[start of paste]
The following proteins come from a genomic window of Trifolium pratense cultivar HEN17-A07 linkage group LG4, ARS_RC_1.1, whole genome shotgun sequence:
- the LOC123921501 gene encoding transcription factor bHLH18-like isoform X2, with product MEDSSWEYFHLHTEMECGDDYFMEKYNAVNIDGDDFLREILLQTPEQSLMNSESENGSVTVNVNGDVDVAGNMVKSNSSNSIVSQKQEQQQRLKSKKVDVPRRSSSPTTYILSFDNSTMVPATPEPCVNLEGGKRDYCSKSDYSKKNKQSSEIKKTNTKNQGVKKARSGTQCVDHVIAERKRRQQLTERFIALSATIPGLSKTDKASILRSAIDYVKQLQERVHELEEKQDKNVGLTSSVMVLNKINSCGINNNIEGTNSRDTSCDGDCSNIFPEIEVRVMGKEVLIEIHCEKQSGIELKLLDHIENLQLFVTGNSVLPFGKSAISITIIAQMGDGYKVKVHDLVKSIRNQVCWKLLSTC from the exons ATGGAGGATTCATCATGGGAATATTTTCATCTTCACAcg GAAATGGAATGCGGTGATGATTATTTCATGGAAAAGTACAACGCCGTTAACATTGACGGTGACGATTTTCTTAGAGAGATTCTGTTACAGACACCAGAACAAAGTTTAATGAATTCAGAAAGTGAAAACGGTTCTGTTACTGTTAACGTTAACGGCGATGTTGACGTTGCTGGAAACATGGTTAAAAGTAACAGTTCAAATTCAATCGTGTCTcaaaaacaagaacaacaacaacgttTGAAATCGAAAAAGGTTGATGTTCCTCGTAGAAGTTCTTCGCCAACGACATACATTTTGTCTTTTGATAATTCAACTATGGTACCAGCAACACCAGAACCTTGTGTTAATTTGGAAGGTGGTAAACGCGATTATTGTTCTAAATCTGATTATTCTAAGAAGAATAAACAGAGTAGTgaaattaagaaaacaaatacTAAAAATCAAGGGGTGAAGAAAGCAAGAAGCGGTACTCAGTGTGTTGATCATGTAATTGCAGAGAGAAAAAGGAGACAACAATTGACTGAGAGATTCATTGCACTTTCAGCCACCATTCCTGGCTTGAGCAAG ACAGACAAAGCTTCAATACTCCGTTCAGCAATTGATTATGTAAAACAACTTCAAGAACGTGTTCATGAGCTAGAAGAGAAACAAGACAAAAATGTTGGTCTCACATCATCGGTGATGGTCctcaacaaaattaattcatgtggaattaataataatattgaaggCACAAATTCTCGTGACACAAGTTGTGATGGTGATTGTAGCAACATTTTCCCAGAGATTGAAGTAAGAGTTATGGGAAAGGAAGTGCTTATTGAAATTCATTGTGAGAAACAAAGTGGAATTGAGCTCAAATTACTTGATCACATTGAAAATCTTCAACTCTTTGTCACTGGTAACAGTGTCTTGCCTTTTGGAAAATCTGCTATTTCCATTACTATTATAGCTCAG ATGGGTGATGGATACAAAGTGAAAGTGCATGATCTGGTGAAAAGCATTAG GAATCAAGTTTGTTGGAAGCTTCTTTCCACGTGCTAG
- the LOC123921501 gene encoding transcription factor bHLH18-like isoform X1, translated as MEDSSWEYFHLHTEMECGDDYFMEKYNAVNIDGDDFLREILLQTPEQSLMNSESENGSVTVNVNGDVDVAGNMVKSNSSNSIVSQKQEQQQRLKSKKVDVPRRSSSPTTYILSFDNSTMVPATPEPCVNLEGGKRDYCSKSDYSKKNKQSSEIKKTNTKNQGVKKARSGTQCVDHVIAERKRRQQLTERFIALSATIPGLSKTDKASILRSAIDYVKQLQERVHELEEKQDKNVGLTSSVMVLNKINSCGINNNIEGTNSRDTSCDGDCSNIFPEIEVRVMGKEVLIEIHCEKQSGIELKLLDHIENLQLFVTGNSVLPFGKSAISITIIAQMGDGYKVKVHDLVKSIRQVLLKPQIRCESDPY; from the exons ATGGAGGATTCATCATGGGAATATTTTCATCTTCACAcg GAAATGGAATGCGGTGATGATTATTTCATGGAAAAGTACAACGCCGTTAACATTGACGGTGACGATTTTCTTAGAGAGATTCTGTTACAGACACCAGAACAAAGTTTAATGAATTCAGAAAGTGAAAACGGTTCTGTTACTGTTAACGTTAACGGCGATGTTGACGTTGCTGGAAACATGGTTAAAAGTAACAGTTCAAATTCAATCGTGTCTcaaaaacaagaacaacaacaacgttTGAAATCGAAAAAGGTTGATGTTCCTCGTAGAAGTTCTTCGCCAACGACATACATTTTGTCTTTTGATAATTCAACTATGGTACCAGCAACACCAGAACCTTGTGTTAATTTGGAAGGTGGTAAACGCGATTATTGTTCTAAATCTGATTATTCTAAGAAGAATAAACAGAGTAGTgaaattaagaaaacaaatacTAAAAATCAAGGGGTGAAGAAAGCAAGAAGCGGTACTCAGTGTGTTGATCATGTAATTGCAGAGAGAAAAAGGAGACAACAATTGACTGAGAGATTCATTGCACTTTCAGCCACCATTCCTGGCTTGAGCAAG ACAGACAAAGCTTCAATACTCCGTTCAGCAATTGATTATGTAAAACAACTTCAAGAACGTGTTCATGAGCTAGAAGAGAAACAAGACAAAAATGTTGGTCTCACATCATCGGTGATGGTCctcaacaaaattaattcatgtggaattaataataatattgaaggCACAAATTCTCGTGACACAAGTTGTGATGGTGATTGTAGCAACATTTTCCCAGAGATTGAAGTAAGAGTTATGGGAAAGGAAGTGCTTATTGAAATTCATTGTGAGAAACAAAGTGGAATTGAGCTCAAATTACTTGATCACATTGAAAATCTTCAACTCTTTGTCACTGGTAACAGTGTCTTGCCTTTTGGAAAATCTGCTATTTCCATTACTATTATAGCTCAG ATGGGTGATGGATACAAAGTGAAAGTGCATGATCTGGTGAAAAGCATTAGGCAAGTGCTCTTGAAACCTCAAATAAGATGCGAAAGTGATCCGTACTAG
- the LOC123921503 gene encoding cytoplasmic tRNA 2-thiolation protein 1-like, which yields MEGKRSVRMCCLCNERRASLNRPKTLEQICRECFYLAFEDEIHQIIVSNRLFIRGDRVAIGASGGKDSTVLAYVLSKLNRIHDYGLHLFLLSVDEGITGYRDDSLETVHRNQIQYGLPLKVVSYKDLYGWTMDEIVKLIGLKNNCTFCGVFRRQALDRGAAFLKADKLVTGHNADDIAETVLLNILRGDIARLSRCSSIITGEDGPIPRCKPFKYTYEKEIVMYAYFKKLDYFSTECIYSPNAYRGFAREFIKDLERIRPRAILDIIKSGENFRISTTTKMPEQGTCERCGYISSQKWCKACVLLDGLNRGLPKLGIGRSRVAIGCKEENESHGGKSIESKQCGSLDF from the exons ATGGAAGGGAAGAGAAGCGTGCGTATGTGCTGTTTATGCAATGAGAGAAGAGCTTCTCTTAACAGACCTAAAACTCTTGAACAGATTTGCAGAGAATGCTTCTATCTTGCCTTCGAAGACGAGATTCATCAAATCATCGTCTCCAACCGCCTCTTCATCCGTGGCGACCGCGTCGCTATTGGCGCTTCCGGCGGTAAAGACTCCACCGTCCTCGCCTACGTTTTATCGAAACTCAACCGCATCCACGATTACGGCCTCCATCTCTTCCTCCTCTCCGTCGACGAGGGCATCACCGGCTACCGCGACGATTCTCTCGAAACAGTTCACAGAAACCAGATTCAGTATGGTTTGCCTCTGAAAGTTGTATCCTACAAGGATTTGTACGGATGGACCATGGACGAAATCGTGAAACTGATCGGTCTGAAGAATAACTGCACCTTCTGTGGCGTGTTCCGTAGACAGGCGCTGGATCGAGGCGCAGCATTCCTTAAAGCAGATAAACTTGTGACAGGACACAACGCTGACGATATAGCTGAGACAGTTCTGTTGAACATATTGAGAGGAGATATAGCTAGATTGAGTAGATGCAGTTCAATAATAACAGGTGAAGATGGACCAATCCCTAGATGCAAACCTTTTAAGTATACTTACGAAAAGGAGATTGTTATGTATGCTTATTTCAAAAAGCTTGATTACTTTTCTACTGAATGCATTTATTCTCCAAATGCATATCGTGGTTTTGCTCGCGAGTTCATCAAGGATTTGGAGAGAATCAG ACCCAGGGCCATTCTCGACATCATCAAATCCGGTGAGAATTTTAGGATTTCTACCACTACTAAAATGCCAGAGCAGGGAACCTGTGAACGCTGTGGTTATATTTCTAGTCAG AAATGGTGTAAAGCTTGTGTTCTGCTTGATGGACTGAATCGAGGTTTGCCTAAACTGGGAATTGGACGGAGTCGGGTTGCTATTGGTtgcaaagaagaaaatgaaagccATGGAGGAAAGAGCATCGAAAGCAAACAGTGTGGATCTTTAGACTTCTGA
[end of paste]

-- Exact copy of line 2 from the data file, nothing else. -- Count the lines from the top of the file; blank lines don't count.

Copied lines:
- the LOC123921501 gene encoding transcription factor bHLH18-like isoform X2, with product MEDSSWEYFHLHTEMECGDDYFMEKYNAVNIDGDDFLREILLQTPEQSLMNSESENGSVTVNVNGDVDVAGNMVKSNSSNSIVSQKQEQQQRLKSKKVDVPRRSSSPTTYILSFDNSTMVPATPEPCVNLEGGKRDYCSKSDYSKKNKQSSEIKKTNTKNQGVKKARSGTQCVDHVIAERKRRQQLTERFIALSATIPGLSKTDKASILRSAIDYVKQLQERVHELEEKQDKNVGLTSSVMVLNKINSCGINNNIEGTNSRDTSCDGDCSNIFPEIEVRVMGKEVLIEIHCEKQSGIELKLLDHIENLQLFVTGNSVLPFGKSAISITIIAQMGDGYKVKVHDLVKSIRNQVCWKLLSTC from the exons ATGGAGGATTCATCATGGGAATATTTTCATCTTCACAcg GAAATGGAATGCGGTGATGATTATTTCATGGAAAAGTACAACGCCGTTAACATTGACGGTGACGATTTTCTTAGAGAGATTCTGTTACAGACACCAGAACAAAGTTTAATGAATTCAGAAAGTGAAAACGGTTCTGTTACTGTTAACGTTAACGGCGATGTTGACGTTGCTGGAAACATGGTTAAAAGTAACAGTTCAAATTCAATCGTGTCTcaaaaacaagaacaacaacaacgttTGAAATCGAAAAAGGTTGATGTTCCTCGTAGAAGTTCTTCGCCAACGACATACATTTTGTCTTTTGATAATTCAACTATGGTACCAGCAACACCAGAACCTTGTGTTAATTTGGAAGGTGGTAAACGCGATTATTGTTCTAAATCTGATTATTCTAAGAAGAATAAACAGAGTAGTgaaattaagaaaacaaatacTAAAAATCAAGGGGTGAAGAAAGCAAGAAGCGGTACTCAGTGTGTTGATCATGTAATTGCAGAGAGAAAAAGGAGACAACAATTGACTGAGAGATTCATTGCACTTTCAGCCACCATTCCTGGCTTGAGCAAG ACAGACAAAGCTTCAATACTCCGTTCAGCAATTGATTATGTAAAACAACTTCAAGAACGTGTTCATGAGCTAGAAGAGAAACAAGACAAAAATGTTGGTCTCACATCATCGGTGATGGTCctcaacaaaattaattcatgtggaattaataataatattgaaggCACAAATTCTCGTGACACAAGTTGTGATGGTGATTGTAGCAACATTTTCCCAGAGATTGAAGTAAGAGTTATGGGAAAGGAAGTGCTTATTGAAATTCATTGTGAGAAACAAAGTGGAATTGAGCTCAAATTACTTGATCACATTGAAAATCTTCAACTCTTTGTCACTGGTAACAGTGTCTTGCCTTTTGGAAAATCTGCTATTTCCATTACTATTATAGCTCAG ATGGGTGATGGATACAAAGTGAAAGTGCATGATCTGGTGAAAAGCATTAG GAATCAAGTTTGTTGGAAGCTTCTTTCCACGTGCTAG